Select Page

The perils of poverty in ageing populations

March 15, 2019  · 2 min read

People are living longer than ever before; yet, many are not enjoying this longevity in good health. As demographics continue to shift and older people continue to make up a growing proportion of the population, the need to ensure all people have access to health and care services becomes increasingly critical.



Drawing on a new Centre for Ageing Better report, a recent Guardian article discussed existing disparities experienced by older people in Britain. Titled “The State of Ageing in 2019“ the report brought together publicly available data to highlight the different ways poverty negatively impacts health and wellbeing of older people, emphasizing that “pensioner poverty” is rising, predominantly impacting women and people of colour.


Research illustrates that adverse lived experiences significantly impact a person’s ability to live a healthy life. For example, “the poorest people [both men and women] are three times more likely than the wealthiest to retire early because of ill-health” and within the 50-64 age cohort, almost one in four have at least three chronic health conditions. Additionally, the Centre for Ageing Better report illustrates the role of the built environment in promoting health, showing that at least 1.3 million people who live in substandard housing are ages 55 and over.


One of the key points raised throughout the article and the referenced report was the importance of structural changes – changes to policies and practices that currently replicate patterns of inequity – to address disparities in health outcomes. Leading such initiatives is IFA expert Dr Debra Whitman, Chief Public Policy Officer at AARP is an international leader in supporting and advancing policy that improve the lives of older people and their families.


Contact experts like Dr Whitman today and discuss tangible ways to address these types of disparities.

Featured Experts:
Other Experts:
  • a

    Dr. Manuel Carrageta

    Internal Medicine
    Cardiology
    Clinical Pharmacology
    Geriatrics
  • a

    Prof., Dr. Mike Martin

    Middle Adulthood
    Social Development In Old Age
    Cognitive Ageing
    Resources and Skills in Everyday Life
    Lifespan Development
  • a

    Dr. Graydon Meneilly

    Diabetes
    Carbohydrate Metabolism in Older Adults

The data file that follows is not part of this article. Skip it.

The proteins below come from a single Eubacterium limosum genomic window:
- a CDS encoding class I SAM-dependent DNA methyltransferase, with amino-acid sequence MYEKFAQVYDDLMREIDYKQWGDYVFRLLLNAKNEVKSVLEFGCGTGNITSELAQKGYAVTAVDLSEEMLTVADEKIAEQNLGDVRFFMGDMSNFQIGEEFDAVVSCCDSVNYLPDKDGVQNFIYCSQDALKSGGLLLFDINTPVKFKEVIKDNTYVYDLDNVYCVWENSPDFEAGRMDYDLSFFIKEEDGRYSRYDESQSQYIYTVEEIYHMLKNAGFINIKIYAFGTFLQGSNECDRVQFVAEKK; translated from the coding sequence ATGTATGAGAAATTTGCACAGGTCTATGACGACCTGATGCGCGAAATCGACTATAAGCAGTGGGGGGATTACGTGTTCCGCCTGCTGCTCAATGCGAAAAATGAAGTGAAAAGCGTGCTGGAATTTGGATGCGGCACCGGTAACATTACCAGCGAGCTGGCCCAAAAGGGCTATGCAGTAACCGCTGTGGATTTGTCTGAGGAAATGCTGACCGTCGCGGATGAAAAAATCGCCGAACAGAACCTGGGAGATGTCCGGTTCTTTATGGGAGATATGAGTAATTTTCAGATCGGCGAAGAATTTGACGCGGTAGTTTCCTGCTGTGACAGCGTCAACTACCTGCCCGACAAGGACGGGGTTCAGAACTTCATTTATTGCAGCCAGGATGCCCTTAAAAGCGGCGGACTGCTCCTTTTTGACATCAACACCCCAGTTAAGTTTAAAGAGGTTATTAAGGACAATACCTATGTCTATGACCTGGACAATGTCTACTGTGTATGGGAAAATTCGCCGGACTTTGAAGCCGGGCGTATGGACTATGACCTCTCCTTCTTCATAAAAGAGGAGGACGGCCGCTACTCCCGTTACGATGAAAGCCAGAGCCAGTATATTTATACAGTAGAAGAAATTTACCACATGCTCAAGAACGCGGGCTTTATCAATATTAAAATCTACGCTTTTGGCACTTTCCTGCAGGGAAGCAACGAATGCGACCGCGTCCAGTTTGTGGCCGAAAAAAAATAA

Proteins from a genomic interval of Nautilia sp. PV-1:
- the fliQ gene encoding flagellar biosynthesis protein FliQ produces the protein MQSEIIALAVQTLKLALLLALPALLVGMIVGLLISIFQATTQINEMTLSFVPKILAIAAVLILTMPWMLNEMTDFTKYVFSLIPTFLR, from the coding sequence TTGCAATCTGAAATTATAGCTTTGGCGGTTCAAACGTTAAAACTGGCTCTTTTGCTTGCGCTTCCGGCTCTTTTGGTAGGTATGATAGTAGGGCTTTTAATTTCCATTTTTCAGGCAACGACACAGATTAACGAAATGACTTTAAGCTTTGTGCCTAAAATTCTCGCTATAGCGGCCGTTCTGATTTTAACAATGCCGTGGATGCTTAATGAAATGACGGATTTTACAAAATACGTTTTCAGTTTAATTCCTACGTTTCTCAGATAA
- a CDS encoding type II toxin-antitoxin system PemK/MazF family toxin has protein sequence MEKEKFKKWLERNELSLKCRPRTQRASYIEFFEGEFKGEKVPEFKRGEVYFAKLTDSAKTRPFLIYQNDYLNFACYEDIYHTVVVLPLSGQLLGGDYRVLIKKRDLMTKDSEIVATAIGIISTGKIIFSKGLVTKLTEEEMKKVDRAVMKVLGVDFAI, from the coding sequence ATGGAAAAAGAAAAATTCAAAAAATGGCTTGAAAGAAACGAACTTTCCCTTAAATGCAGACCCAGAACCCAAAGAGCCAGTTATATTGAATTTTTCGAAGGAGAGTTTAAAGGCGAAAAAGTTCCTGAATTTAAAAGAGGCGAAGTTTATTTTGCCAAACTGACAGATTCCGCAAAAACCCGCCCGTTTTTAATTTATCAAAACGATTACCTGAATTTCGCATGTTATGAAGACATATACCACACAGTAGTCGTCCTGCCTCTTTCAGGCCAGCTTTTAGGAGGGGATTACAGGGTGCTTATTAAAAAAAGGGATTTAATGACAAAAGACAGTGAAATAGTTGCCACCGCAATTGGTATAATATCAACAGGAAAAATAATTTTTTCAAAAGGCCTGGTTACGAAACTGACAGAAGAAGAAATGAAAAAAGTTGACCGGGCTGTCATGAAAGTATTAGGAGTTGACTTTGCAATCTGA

Internal Medicine
  • a

    Baroness Sally Greengross

    Public Policy
    Active Ageing
    Retirement
    Human Rights
    Quality of Care
    Frailty
    Gerontology
    Dementia Care
    Corporate Social Responsibility
    End of Life Care
    Aging and Social Policy
    Longevity
  • a

    Liat Ayalon, Ph.D.

    Combating Ageism
    Formal and Informal Care for Older Adults
    Mental Health
    Health Policy Research
    Mental Health Service Use and Clinical Outcomes in Older Adults
    Ageism Discrimination
View More

The perils of poverty in ageing populations

March 15, 2019  · 2 min read

People are living longer than ever before; yet, many are not enjoying this longevity in good health. As demographics continue to shift and older people continue to make up a growing proportion of the population, the need to ensure all people have access to health and care services becomes increasingly critical.



Drawing on a new Centre for Ageing Better report, a recent Guardian article discussed existing disparities experienced by older people in Britain. Titled “The State of Ageing in 2019“ the report brought together publicly available data to highlight the different ways poverty negatively impacts health and wellbeing of older people, emphasizing that “pensioner poverty” is rising, predominantly impacting women and people of colour.


Research illustrates that adverse lived experiences significantly impact a person’s ability to live a healthy life. For example, “the poorest people [both men and women] are three times more likely than the wealthiest to retire early because of ill-health” and within the 50-64 age cohort, almost one in four have at least three chronic health conditions. Additionally, the Centre for Ageing Better report illustrates the role of the built environment in promoting health, showing that at least 1.3 million people who live in substandard housing are ages 55 and over.


One of the key points raised throughout the article and the referenced report was the importance of structural changes – changes to policies and practices that currently replicate patterns of inequity – to address disparities in health outcomes. Leading such initiatives is IFA expert Dr Debra Whitman, Chief Public Policy Officer at AARP is an international leader in supporting and advancing policy that improve the lives of older people and their families.


Contact experts like Dr Whitman today and discuss tangible ways to address these types of disparities.

Featured Experts:
Other Experts:
  • a

    Dr. John Beard

    Fostering Healthy Ageing
    Population Ageing
    Epidemiology
    Public Health and Ageing
  • a

    Prof. Jaco Hoffman

    Intergenerational Issues
    Population Ageing
    Public Policy
    Hiv/Aids
  • a

    Prof. Ross Andrews

    Vaccine-preventable Diseases
    Skin Infections
  • a

    Dr. Isabella Aboderin

    Older Adult Rights
    Ageing Policy and Development
    Social Determinants of Health in Old Age
    Health Systems
    Access to Health Care
    Intergenerational Support
    Family Relationships
  • a

    Dr. Alex Mihailidis

    Applied Technologies
    Intellegent Systems
    Pervasive Computing
    Re-enablement
    Rehabilitation Engineering
    Technology and Ageing
View More

Recent Articles

Share This